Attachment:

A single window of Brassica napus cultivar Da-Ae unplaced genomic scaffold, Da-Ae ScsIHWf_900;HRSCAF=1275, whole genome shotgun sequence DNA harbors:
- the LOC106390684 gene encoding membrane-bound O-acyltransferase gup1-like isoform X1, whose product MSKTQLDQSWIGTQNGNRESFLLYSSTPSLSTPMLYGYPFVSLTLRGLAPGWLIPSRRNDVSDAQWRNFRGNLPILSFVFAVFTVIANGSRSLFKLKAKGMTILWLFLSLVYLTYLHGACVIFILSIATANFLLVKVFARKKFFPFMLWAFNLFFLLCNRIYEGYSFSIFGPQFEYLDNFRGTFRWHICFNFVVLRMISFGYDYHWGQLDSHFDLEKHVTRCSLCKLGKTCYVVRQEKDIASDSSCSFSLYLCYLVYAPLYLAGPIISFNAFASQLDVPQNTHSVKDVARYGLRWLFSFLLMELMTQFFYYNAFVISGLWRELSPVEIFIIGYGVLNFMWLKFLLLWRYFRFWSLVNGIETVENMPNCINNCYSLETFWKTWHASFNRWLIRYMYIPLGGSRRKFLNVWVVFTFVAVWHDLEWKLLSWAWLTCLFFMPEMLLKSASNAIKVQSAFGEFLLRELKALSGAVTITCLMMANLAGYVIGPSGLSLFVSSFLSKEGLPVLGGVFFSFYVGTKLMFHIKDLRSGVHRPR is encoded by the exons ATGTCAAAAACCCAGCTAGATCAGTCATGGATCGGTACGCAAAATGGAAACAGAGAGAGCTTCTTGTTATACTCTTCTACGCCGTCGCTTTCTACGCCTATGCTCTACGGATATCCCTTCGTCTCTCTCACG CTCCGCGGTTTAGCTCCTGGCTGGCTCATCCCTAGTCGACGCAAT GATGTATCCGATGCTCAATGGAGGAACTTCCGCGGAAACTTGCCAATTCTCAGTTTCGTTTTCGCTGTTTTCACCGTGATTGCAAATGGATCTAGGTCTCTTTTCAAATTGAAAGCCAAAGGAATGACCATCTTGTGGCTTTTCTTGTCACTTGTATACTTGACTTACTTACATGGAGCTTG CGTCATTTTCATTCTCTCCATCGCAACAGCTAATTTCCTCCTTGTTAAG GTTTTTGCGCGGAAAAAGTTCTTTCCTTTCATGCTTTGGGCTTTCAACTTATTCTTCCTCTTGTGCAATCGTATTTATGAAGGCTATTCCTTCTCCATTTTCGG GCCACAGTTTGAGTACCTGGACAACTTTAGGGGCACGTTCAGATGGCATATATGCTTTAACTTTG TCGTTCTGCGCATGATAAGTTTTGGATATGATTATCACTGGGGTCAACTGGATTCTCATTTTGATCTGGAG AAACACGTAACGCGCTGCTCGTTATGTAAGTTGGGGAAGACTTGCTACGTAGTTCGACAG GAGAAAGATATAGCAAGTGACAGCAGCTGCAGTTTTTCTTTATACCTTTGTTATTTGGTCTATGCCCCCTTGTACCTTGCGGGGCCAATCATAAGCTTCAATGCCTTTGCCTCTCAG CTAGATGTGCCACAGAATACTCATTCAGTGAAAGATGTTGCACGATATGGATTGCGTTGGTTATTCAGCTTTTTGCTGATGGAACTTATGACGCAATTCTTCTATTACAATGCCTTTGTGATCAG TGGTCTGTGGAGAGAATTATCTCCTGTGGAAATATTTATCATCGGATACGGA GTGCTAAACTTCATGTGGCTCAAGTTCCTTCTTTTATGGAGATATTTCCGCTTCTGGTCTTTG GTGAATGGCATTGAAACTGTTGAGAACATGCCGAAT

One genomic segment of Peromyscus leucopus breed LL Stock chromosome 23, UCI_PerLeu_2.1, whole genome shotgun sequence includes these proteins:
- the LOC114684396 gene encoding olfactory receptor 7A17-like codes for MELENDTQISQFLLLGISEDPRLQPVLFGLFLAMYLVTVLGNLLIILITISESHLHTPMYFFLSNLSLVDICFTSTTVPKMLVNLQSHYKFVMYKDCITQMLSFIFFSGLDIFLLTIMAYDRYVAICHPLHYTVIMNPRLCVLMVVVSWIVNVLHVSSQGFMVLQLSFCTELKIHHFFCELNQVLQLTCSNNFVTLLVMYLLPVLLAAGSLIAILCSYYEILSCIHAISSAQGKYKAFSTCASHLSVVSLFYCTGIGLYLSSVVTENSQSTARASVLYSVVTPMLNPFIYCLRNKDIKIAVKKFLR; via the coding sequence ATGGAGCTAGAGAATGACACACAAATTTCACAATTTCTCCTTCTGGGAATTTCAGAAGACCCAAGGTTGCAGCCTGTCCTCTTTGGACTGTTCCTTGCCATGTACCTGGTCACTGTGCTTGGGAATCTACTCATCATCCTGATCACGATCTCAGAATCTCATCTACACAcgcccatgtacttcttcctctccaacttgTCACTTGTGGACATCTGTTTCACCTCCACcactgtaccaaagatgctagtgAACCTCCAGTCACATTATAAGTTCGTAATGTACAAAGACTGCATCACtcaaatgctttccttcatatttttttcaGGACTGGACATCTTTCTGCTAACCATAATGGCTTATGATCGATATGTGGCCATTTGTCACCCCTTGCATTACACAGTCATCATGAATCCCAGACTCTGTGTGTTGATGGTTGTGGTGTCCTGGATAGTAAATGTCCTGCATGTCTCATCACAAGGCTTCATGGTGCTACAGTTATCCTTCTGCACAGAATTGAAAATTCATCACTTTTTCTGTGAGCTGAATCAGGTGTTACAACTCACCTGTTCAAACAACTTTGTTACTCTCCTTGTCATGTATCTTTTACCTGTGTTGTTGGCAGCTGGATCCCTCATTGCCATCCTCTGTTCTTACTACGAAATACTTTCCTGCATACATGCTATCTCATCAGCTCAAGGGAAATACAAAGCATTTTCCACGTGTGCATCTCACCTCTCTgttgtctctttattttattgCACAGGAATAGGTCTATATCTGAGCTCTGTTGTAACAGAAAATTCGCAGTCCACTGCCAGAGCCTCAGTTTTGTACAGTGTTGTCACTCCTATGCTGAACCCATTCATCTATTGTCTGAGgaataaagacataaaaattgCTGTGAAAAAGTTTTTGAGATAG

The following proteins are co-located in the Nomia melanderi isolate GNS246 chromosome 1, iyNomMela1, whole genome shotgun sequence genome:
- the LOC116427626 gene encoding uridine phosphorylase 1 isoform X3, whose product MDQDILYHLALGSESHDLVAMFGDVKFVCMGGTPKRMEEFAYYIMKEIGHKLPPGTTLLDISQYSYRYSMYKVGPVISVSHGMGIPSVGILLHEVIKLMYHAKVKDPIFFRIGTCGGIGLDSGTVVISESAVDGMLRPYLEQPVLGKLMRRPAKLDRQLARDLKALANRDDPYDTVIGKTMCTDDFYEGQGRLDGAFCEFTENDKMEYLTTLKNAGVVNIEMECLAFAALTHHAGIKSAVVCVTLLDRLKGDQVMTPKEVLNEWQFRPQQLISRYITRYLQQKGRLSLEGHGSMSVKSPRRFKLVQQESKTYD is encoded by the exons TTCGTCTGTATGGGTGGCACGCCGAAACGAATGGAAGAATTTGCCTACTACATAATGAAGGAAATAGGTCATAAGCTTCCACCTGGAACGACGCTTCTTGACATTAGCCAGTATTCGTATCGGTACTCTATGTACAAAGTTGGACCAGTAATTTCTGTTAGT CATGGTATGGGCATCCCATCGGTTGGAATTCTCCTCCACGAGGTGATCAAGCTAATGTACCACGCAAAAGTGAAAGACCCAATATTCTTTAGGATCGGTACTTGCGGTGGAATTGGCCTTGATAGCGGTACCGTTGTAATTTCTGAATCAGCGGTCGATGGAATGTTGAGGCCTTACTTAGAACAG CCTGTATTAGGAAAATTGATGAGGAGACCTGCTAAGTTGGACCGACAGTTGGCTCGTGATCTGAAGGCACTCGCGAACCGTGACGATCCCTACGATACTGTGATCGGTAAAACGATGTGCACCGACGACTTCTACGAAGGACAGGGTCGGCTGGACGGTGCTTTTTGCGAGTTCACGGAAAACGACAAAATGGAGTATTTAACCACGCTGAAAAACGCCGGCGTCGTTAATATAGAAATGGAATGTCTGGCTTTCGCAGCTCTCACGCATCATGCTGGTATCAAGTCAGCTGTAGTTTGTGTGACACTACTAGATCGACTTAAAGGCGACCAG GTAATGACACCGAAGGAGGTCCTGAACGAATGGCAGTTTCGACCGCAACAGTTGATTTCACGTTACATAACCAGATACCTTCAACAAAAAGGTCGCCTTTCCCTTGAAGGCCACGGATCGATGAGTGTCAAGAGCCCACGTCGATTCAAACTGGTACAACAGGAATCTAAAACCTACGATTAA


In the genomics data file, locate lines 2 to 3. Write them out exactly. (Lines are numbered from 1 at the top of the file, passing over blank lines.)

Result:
- the LOC106390684 gene encoding membrane-bound O-acyltransferase gup1-like isoform X1, whose product MSKTQLDQSWIGTQNGNRESFLLYSSTPSLSTPMLYGYPFVSLTLRGLAPGWLIPSRRNDVSDAQWRNFRGNLPILSFVFAVFTVIANGSRSLFKLKAKGMTILWLFLSLVYLTYLHGACVIFILSIATANFLLVKVFARKKFFPFMLWAFNLFFLLCNRIYEGYSFSIFGPQFEYLDNFRGTFRWHICFNFVVLRMISFGYDYHWGQLDSHFDLEKHVTRCSLCKLGKTCYVVRQEKDIASDSSCSFSLYLCYLVYAPLYLAGPIISFNAFASQLDVPQNTHSVKDVARYGLRWLFSFLLMELMTQFFYYNAFVISGLWRELSPVEIFIIGYGVLNFMWLKFLLLWRYFRFWSLVNGIETVENMPNCINNCYSLETFWKTWHASFNRWLIRYMYIPLGGSRRKFLNVWVVFTFVAVWHDLEWKLLSWAWLTCLFFMPEMLLKSASNAIKVQSAFGEFLLRELKALSGAVTITCLMMANLAGYVIGPSGLSLFVSSFLSKEGLPVLGGVFFSFYVGTKLMFHIKDLRSGVHRPR is encoded by the exons ATGTCAAAAACCCAGCTAGATCAGTCATGGATCGGTACGCAAAATGGAAACAGAGAGAGCTTCTTGTTATACTCTTCTACGCCGTCGCTTTCTACGCCTATGCTCTACGGATATCCCTTCGTCTCTCTCACG CTCCGCGGTTTAGCTCCTGGCTGGCTCATCCCTAGTCGACGCAAT GATGTATCCGATGCTCAATGGAGGAACTTCCGCGGAAACTTGCCAATTCTCAGTTTCGTTTTCGCTGTTTTCACCGTGATTGCAAATGGATCTAGGTCTCTTTTCAAATTGAAAGCCAAAGGAATGACCATCTTGTGGCTTTTCTTGTCACTTGTATACTTGACTTACTTACATGGAGCTTG CGTCATTTTCATTCTCTCCATCGCAACAGCTAATTTCCTCCTTGTTAAG GTTTTTGCGCGGAAAAAGTTCTTTCCTTTCATGCTTTGGGCTTTCAACTTATTCTTCCTCTTGTGCAATCGTATTTATGAAGGCTATTCCTTCTCCATTTTCGG GCCACAGTTTGAGTACCTGGACAACTTTAGGGGCACGTTCAGATGGCATATATGCTTTAACTTTG TCGTTCTGCGCATGATAAGTTTTGGATATGATTATCACTGGGGTCAACTGGATTCTCATTTTGATCTGGAG AAACACGTAACGCGCTGCTCGTTATGTAAGTTGGGGAAGACTTGCTACGTAGTTCGACAG GAGAAAGATATAGCAAGTGACAGCAGCTGCAGTTTTTCTTTATACCTTTGTTATTTGGTCTATGCCCCCTTGTACCTTGCGGGGCCAATCATAAGCTTCAATGCCTTTGCCTCTCAG CTAGATGTGCCACAGAATACTCATTCAGTGAAAGATGTTGCACGATATGGATTGCGTTGGTTATTCAGCTTTTTGCTGATGGAACTTATGACGCAATTCTTCTATTACAATGCCTTTGTGATCAG TGGTCTGTGGAGAGAATTATCTCCTGTGGAAATATTTATCATCGGATACGGA GTGCTAAACTTCATGTGGCTCAAGTTCCTTCTTTTATGGAGATATTTCCGCTTCTGGTCTTTG GTGAATGGCATTGAAACTGTTGAGAACATGCCGAAT

One genomic segment of Peromyscus leucopus breed LL Stock chromosome 23, UCI_PerLeu_2.1, whole genome shotgun sequence includes these proteins: